PowerBI is my favorite tool for simple visualizations of telemetry. It’s pretty easy, fast and it integrates so well with StreamAnalytics.
Next to a lot of chart types, it also supports maps. There are actually two kinds op maps:
- Map (Location, Legend, Latitude, Longitude, Size, Color Saturation, Tooltips)
- Filled Map (Location, Legend, Latitude, Longitude, Color Saturation, Tooltips)
The first chart shows a map with devices represented as circles, big and small ones, depending on a value passed. The second one is more into coloring parts on the map: a state, a country, a city.
The first map supports using latitude/longitude or showing the location using geocoding (passing a Location like ‘Eindhoven’). The second chart only supports geocoding.
In this blog, we will pass a latitude and longitude.
And how do you get these? Well, if you do not have a GPS, use google maps. I pick a point on the map and ask: What’s here? (“Wat is hier?” in Dutch), using the right click:
… the location is shown at the bottom of the browser:
As seen in previous blogs about PowerBI, we could just pass some JSON, coming from StreamAnalytics. But this time, we will use the Get Data abilities of PowerBI to import test data. This takes a lot of effort away generating JSON messages.
Passing JSON is not smart
So I constructed this JSON message by hand:
I passed it to the import functionality. I choose Import or Connect to data; Files. Although the ‘button’ tells nothing about JSON, I still proceed:
And then I choose local file:
A file picker is shown. the JSON file is not available directly. Let’s force it, select it anyway using the All Files filter!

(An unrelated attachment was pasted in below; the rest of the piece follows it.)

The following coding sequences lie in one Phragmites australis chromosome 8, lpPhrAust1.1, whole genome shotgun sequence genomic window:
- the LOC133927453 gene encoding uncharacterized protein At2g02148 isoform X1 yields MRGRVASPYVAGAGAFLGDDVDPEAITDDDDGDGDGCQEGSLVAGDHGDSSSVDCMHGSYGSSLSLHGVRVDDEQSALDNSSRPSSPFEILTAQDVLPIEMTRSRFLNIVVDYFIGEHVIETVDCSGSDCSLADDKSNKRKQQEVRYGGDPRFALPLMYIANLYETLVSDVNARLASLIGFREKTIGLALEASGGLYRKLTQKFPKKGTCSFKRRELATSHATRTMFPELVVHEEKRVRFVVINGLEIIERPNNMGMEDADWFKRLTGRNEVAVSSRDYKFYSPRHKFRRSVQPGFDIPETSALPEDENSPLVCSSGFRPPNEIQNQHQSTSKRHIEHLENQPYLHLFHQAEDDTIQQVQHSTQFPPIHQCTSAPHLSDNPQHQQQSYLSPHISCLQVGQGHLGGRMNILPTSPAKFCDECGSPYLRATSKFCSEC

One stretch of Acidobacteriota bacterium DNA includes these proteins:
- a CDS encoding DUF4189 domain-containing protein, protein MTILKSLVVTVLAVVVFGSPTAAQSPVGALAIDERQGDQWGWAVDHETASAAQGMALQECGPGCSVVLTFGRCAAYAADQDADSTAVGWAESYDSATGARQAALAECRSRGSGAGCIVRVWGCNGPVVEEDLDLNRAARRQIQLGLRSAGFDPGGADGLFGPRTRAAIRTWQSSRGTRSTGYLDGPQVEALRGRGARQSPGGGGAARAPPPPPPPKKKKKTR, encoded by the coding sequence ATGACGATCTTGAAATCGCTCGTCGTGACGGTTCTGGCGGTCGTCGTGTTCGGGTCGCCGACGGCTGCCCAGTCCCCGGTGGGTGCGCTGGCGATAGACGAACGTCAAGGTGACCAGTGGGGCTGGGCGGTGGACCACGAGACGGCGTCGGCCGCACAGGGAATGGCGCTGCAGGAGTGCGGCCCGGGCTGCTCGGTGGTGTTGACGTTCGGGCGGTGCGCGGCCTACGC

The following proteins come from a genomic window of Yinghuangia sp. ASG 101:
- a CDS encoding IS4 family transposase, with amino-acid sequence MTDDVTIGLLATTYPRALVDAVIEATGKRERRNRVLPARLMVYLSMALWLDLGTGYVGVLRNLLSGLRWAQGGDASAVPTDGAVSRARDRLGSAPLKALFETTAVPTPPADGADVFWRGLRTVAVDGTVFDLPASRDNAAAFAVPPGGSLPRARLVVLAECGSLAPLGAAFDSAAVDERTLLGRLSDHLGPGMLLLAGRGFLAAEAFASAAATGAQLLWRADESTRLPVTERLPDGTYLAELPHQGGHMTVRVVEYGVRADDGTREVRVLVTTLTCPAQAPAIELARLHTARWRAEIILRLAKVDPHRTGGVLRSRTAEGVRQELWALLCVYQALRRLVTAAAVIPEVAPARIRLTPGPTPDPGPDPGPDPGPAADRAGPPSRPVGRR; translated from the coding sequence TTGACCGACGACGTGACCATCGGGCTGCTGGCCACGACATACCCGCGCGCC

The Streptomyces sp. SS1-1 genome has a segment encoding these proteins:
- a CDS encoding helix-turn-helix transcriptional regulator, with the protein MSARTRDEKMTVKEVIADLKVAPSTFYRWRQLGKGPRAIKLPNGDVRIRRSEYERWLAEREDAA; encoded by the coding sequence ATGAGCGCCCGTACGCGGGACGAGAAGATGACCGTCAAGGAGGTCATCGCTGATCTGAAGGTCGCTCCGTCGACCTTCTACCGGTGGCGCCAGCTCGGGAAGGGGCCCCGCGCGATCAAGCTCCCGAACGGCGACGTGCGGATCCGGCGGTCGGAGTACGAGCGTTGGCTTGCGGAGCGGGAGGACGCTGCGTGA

After selecting the JSON file, we got this error:
So the JSON format is definitely not supported (duh). There is some documentation that tells us only Microsoft Excel (.xlsx or .xlsm), Power BI Desktop (.pbix) and Comma Separated Value (.csv) are supported.
So let’s give Excel a try.
Passing plain Excel data is not smart
So I constructed this simple Excel file, just some rows with a header in the first sheet:
It contains a few more rows compared to the JSON attempt but it’s the same (kind of) data. If I select the new Excel file, I get another error:
It can also come in a more elaborate (still not very helpful) version:
But the message is still the same: Within the excel sheet, the data table must be transformed into an actual Excel table (press CTRL-T within the data).
So I did that:
Now let’s try it again.
Import data using Excel with an Excel table
The new Excel file seems to be accepted. I choose the “Import Excel data into PowerBI” option:
And finally, the file is imported (this could take a moment):
Constructing the chart
Now I have constructed a map by selecting the right values for each property while constructing it:
For each property I choose no, one or more value:
- Location: devicename
- Legend: Empty
- Latitude: Average of lat
- Longitude: Average of lon
- Size: size
- Color saturation: lumen
- Tooltips: tooltipone and tooltiptwo
Average latitude and Average longitude
Why do I pass the average location values? Because PowerBI asks me to do that:
The location property is an alternative for latitude and longitude. I could pass ‘London’, ‘Nebraska’ or ‘Germany’. But I do not have these values for geocoding. Therefore, I am asked to pass the average values of latitude and longitude for the unique devices.
Size and Tooltips
The size is just what you think it’s is. It’s the size of the circle representing the device, from small to large. It’s relative to the value associated with the size property.
The field tooltips is not that descriptive. But the usage is quite simple too. Each location shown has a tooltip, a block box which will appear when you hover over the circle. In that tooltip all subsequent tooltips are shown:
People with a good eye for detail will see in the map just shown, the color of some cities is darker than in others. This is the color saturation which depends on the lumen value (because I picked them).
There is an interesting alternative for the color saturation. If that field is left empty and the lumen value is attached to the legend property instead, each city gets another color:
Showing devices on a map is very easy using PowerBI. All it takes, are the right values in the telemetry passed into the chart. I hope, with these simple tricks, you can build your own powerful dashboards. Look here for more information.